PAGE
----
By: Michael Feldman
On Tuesday, Intel CEO Diane Bryant revealed her company was acquiring Nervana Systems, a startup that provides deep learning software, and which was in the process of building a custom chip optimized for those same applications. Intel has been ratcheting up its focus on AI over the past couple of months, starting with the launch of its Knights Corner Xeon Phi processor at the ISC conference in June.
Intel didn’t reveal how much it agreed to pay for the two-year-old startup, but according to a Recode report, “a source with knowledge of the deal said it is valued at more than $350 million.” As the article notes, that’s a big chunk of change for 48-person startup that’s still wet behind the ears. Such a deal reflects the enthusiasm for AI technology in Silicon Valley these days, which has attracted $1 billion of venture capital funding since 2010.
So what is Intel getting for its $350 million? Currently, Nervana offers a cloud-based service for deep learning, based on its Neon software. The company claims that for training the models, Neon is more than twice as fast as Caffe, which is probably the most widespread deep learning framework in use today. According to Nervana’s website, Neon’s superior performance is based on “assembler-level optimization, multi-GPU support, optimized data-loading, and use of the Winograd algorithm for computing convolutions.”
Certainly the Neon software was a big attraction for Intel, which at present is trailing the field in deep learning technology. On the processor side, NVIDIA dominates the space, with its deep learning-tweaked Tesla GPUs and related integration of libraries. With the introduction of Knights Landing, Intel is looking to make up some lost ground and establish itself a player in the market, but will need help on the software front.
Although Intel has been touting Knights Landing performance for this application set, it’s far from clear that their chips will be able to outrun NVIDIA’s new Pascal GPUs, which provide significantly more peak FLOPS than the Knights Landing parts. The first of these GPUs, the P100, can provide more than 21 teraflops of peak performance using its half-precision (FP16) instructions, which were specifically designed for deep learning applications. They will be generally available over the next few months and will go head-to-head against Knights Landing processors, which are already shipping.
If Nervana’s Neon software and the engineers who developed it can juice the Xeon Phi performance on these same applications, that would provide Intel some much-needed leverage in dislodging NVIDIA from its leading market position. It’s worth noting that Intel has a habit of developing (or buying) system software for its own silicon, even if it subsequently open sources the code for third-party developers. In that sense, the Nervana acquisition is a nice fit with Intel’s business strategy.
In Bryant’s announcement of the Nervana buy, she implies as much, writing: “Their IP and expertise in accelerating deep learning algorithms will expand Intel’s capabilities in the field of AI. We will apply Nervana’s software expertise to further optimize the Intel Math Kernel Library and its integration into industry standard frameworks.”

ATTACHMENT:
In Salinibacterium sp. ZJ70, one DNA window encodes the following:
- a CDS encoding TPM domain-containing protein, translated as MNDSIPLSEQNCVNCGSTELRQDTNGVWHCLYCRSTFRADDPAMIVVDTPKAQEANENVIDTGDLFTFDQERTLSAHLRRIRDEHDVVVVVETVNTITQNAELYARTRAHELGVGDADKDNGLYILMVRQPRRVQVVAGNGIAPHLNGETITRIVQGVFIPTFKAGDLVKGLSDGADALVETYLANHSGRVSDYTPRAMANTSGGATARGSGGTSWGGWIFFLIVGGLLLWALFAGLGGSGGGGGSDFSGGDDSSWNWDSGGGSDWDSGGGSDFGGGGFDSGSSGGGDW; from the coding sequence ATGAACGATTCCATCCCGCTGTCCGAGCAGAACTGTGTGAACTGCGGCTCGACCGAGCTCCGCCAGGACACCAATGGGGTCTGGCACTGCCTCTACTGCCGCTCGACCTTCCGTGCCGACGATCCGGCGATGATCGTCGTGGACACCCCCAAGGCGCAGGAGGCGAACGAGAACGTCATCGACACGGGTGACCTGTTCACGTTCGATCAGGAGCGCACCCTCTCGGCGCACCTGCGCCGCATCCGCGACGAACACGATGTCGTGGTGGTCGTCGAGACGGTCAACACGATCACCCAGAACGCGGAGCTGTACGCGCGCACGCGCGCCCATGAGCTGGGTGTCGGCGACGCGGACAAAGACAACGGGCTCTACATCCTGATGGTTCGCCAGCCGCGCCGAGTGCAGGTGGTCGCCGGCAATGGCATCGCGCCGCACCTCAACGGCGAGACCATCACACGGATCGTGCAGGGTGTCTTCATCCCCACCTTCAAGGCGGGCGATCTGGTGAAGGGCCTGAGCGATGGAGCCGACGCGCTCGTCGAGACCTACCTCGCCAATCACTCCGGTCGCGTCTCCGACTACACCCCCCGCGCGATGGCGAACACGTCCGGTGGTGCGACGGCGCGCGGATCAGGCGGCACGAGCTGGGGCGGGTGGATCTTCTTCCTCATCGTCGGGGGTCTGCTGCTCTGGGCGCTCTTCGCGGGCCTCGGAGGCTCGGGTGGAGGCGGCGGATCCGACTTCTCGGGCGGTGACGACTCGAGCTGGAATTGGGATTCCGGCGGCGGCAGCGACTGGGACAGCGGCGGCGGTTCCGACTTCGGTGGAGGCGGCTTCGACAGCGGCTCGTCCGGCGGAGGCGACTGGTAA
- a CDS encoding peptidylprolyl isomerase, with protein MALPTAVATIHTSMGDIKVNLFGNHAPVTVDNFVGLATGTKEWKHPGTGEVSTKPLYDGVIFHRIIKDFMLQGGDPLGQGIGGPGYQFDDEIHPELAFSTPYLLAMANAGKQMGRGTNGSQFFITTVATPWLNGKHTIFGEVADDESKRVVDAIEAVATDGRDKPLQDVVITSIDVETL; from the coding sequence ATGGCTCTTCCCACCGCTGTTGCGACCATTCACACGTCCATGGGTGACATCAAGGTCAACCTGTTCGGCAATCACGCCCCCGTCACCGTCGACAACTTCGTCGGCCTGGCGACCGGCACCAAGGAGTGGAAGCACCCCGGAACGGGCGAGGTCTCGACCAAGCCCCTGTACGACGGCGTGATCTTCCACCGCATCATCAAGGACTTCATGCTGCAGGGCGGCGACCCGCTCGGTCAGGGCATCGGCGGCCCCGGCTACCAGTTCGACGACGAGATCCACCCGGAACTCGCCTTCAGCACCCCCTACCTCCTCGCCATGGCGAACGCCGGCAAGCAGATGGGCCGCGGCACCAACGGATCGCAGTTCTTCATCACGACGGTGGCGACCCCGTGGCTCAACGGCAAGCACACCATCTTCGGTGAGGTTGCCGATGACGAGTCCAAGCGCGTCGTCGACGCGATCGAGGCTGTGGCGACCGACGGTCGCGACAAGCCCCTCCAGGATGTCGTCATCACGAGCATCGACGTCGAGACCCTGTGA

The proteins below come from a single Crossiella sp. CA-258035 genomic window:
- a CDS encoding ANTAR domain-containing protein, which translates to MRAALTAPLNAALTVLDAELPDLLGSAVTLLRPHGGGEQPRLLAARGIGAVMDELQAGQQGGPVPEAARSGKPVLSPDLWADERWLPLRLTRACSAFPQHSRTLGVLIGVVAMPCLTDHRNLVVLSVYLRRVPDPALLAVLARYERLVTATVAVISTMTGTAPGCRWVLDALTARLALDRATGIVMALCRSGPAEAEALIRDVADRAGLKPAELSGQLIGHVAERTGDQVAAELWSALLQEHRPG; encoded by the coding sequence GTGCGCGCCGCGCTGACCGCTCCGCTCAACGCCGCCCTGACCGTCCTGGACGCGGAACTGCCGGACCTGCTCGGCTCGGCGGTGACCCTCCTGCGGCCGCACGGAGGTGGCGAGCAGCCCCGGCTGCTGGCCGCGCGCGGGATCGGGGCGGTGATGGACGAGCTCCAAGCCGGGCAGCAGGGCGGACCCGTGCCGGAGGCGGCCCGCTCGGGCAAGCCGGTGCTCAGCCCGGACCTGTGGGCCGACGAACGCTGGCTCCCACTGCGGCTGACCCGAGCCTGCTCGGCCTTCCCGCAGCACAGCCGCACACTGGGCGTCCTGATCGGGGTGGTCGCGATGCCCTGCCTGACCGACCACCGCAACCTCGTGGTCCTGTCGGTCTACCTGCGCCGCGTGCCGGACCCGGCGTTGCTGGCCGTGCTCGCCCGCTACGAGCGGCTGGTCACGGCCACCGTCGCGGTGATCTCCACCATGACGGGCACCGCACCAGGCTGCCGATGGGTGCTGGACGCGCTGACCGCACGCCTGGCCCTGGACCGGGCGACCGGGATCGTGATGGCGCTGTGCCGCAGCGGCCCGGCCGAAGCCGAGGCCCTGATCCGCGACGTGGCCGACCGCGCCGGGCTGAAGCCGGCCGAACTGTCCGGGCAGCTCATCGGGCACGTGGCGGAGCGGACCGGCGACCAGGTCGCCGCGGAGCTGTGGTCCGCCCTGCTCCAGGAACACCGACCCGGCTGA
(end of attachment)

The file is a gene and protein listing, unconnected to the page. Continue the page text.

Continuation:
The wild card is Nervana’s deep learning chip, which the company had promised to deliver in 2017. Known as the Nervana Engine, it was going to be a fully customized ASIC that would deliver a 10 times the performance in training compared to GPUs. Like the P100 from NVIDIA, the chip would take advantage of 16-bit half precision, while throwing out all the extraneous general-purpose circuitry that isn’t required for deep learning. Also like the P100, the Nervana Engine was going to incorporate High Bandwidth Memory (HBM) technology that would provide lightening quick data access for the processor. The plan was to integrate 32 GB of HBM onto the device, which is double the amount in the current P100 parts.
How Intel would use this hardware IP is unclear. With Knights Landing, the company has positioned its Xeon Phi line as the deep learning chip of choisce, so the Nervana Engine as a standalone product is probably dead. Bryant implied that parts of the design would end up in its x86 products, stating: “Nervana’s Engine and silicon expertise will advance Intel’s AI portfolio and enhance the deep learning performance and TCO of our Intel Xeon and Intel Xeon Phi processors.”
How that might play out is something of a mystery. Intel didn’t need to put Nervana’s engineers on the payroll to tell its x86 chip designers how to build FP16 instructions. And since the Xeon Phi already has a high performance memory solution with its Hybrid Memory Cube (HMC) integration, that expertise won’t be needed either. As far as removing general-purpose circuitry from its x86 offerings to fully optimize the silicon for deep learning, that’s not going to happen either. If Intel can extract any deep learning optimizations from Nervana, they are likely to be subtler in nature.
A more cynical explanation could be that Intel just wanted to kill the Nervana Engine in order to reduce the competition for deep learning hardware. But that would only make sense if it was willing to devour all the competition in this space, including Wave Computing’s Dataflow Processing Unit (DPU) and Google’s TensorFlow Processing Unit (TPU). An unlikely prospect.
One thing is for certain. There is a gold rush right now for AI technology, which some analysts think will be worth tens of billions of dollars by 2020. Besides Intel, other companies with deep pockets like Google, Amazon, Microsoft, Facebook, IBM, Apple, and others are hunting for IP that can propel their products to the front of the pack. For startups like Nervana and their investors, it’s a great time to be an AI innovator.